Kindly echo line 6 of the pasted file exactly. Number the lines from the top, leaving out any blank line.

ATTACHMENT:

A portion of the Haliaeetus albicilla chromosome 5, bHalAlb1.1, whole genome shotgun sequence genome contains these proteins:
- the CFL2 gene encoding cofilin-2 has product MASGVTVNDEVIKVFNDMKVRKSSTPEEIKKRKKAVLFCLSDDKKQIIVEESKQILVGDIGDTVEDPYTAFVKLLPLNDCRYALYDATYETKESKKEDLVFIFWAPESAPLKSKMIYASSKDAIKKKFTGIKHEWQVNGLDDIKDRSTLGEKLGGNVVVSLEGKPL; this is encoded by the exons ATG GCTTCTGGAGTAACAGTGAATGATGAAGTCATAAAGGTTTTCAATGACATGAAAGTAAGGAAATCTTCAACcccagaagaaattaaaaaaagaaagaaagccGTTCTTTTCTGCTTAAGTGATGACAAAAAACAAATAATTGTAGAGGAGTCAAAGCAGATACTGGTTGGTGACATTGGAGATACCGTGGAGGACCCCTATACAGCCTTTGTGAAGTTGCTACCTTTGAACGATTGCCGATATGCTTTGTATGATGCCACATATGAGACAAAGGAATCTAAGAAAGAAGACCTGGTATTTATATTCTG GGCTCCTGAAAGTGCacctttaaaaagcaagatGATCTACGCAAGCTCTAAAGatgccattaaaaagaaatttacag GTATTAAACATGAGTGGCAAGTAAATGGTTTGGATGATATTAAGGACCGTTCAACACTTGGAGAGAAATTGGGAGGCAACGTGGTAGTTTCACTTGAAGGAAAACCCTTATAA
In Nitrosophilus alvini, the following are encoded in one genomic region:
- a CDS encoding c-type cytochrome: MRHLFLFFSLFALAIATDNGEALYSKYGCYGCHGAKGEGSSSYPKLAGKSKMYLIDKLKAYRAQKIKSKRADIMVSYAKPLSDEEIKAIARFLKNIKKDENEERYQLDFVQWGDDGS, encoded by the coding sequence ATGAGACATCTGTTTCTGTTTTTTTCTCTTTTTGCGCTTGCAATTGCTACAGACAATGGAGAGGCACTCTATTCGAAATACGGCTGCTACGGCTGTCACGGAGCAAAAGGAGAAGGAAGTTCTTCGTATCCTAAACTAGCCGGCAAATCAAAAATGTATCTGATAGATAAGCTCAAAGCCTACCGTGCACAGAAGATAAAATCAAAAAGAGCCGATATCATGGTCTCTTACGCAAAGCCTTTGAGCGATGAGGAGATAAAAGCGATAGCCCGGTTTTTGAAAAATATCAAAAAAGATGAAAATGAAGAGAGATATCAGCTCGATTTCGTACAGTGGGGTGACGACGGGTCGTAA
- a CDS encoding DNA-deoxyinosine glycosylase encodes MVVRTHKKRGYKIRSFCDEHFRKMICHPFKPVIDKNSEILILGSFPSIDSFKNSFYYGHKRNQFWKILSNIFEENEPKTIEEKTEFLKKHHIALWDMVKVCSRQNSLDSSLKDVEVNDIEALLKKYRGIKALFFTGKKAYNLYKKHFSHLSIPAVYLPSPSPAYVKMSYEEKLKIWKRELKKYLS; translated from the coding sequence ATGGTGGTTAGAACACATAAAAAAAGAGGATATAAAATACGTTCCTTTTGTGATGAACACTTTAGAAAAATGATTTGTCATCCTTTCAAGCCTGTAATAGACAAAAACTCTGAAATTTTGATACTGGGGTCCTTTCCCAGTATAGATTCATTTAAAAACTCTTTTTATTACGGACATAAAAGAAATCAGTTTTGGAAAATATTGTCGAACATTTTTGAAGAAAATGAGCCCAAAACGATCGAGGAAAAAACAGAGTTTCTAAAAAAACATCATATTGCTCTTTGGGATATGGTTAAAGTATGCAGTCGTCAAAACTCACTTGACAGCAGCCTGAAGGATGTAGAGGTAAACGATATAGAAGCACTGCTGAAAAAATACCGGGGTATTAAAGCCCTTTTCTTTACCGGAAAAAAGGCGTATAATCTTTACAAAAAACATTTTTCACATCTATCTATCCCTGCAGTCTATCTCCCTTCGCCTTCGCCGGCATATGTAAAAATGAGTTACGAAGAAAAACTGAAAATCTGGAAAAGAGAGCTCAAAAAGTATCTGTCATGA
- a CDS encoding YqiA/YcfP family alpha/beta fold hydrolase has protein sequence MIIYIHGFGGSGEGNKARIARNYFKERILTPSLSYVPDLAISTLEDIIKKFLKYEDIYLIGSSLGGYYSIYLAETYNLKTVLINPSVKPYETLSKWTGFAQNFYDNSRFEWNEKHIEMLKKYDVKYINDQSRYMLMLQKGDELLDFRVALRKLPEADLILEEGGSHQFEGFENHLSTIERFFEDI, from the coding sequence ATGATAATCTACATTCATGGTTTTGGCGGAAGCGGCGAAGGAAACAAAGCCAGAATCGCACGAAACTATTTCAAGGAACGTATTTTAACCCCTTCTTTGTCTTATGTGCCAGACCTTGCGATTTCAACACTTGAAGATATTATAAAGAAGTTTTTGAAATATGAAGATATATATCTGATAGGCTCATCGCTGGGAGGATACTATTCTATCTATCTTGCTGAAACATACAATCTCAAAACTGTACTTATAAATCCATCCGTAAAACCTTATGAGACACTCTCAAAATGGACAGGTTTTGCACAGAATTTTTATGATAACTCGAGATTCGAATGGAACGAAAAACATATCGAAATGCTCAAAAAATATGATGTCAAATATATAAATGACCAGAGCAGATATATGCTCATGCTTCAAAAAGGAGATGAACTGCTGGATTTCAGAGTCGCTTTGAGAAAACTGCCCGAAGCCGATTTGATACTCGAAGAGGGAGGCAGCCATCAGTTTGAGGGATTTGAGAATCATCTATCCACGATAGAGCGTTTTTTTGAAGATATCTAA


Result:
- a CDS encoding YqiA/YcfP family alpha/beta fold hydrolase has protein sequence MIIYIHGFGGSGEGNKARIARNYFKERILTPSLSYVPDLAISTLEDIIKKFLKYEDIYLIGSSLGGYYSIYLAETYNLKTVLINPSVKPYETLSKWTGFAQNFYDNSRFEWNEKHIEMLKKYDVKYINDQSRYMLMLQKGDELLDFRVALRKLPEADLILEEGGSHQFEGFENHLSTIERFFEDI, from the coding sequence ATGATAATCTACATTCATGGTTTTGGCGGAAGCGGCGAAGGAAACAAAGCCAGAATCGCACGAAACTATTTCAAGGAACGTATTTTAACCCCTTCTTTGTCTTATGTGCCAGACCTTGCGATTTCAACACTTGAAGATATTATAAAGAAGTTTTTGAAATATGAAGATATATATCTGATAGGCTCATCGCTGGGAGGATACTATTCTATCTATCTTGCTGAAACATACAATCTCAAAACTGTACTTATAAATCCATCCGTAAAACCTTATGAGACACTCTCAAAATGGACAGGTTTTGCACAGAATTTTTATGATAACTCGAGATTCGAATGGAACGAAAAACATATCGAAATGCTCAAAAAATATGATGTCAAATATATAAATGACCAGAGCAGATATATGCTCATGCTTCAAAAAGGAGATGAACTGCTGGATTTCAGAGTCGCTTTGAGAAAACTGCCCGAAGCCGATTTGATACTCGAAGAGGGAGGCAGCCATCAGTTTGAGGGATTTGAGAATCATCTATCCACGATAGAGCGTTTTTTTGAAGATATCTAA